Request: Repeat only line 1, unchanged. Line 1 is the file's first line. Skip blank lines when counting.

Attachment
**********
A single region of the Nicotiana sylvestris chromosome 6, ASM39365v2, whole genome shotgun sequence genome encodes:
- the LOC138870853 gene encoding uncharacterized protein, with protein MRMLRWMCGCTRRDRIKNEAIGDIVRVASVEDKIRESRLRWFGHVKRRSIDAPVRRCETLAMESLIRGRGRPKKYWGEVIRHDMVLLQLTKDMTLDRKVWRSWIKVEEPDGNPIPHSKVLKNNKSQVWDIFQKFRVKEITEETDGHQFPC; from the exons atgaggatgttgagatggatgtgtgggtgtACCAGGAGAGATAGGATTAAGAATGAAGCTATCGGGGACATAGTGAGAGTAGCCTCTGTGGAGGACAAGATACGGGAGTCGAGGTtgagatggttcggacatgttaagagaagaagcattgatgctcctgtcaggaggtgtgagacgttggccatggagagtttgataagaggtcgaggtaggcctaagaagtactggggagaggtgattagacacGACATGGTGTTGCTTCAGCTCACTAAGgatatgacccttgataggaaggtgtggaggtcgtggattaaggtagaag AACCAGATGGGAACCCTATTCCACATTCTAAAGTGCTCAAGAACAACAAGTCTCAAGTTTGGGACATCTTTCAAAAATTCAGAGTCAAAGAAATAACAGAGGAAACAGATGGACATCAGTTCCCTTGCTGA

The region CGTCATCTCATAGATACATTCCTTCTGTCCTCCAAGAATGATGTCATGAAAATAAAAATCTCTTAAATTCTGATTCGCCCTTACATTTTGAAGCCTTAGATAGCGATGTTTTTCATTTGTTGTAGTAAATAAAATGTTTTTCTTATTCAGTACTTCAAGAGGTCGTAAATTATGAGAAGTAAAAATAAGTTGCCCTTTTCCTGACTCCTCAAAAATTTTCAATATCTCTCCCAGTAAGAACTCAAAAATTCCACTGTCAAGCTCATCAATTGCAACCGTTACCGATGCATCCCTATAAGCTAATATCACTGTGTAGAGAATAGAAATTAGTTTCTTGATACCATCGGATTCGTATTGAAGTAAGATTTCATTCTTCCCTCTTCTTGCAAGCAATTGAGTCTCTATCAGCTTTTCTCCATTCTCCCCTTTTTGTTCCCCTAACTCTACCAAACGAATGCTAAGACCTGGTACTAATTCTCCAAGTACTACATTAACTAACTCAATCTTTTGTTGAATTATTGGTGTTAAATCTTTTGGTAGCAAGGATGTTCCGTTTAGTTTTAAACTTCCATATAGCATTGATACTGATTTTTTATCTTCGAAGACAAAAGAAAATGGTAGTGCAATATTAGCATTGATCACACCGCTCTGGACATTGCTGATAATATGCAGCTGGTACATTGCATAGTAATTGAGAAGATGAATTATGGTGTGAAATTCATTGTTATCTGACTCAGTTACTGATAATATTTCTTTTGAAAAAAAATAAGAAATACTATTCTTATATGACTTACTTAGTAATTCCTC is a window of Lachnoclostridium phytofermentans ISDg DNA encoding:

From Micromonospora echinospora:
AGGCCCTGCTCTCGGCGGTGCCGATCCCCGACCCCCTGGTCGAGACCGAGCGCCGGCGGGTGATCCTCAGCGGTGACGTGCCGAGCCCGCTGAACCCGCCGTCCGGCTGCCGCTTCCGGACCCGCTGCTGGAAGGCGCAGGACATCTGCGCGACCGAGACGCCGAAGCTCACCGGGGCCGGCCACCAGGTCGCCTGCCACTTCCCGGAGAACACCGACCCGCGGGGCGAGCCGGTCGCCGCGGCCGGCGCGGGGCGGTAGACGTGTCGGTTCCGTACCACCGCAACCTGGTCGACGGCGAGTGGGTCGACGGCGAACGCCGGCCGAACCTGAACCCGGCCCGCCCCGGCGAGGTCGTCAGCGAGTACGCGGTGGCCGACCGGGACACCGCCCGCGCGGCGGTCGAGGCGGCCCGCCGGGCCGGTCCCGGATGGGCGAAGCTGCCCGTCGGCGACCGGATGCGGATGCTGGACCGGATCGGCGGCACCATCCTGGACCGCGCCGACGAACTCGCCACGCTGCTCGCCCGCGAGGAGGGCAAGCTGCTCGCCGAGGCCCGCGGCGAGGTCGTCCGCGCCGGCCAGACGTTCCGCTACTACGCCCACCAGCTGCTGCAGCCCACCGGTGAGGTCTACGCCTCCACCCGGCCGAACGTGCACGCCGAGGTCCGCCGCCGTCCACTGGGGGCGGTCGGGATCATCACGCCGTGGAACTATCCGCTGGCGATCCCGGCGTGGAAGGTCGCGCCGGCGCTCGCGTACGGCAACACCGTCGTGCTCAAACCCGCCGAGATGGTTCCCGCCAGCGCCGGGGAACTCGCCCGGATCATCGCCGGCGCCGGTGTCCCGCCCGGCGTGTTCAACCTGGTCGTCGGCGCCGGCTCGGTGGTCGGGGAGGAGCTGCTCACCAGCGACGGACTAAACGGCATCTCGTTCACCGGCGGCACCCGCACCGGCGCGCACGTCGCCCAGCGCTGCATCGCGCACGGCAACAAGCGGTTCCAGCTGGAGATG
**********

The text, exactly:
A single region of the Nicotiana sylvestris chromosome 6, ASM39365v2, whole genome shotgun sequence genome encodes: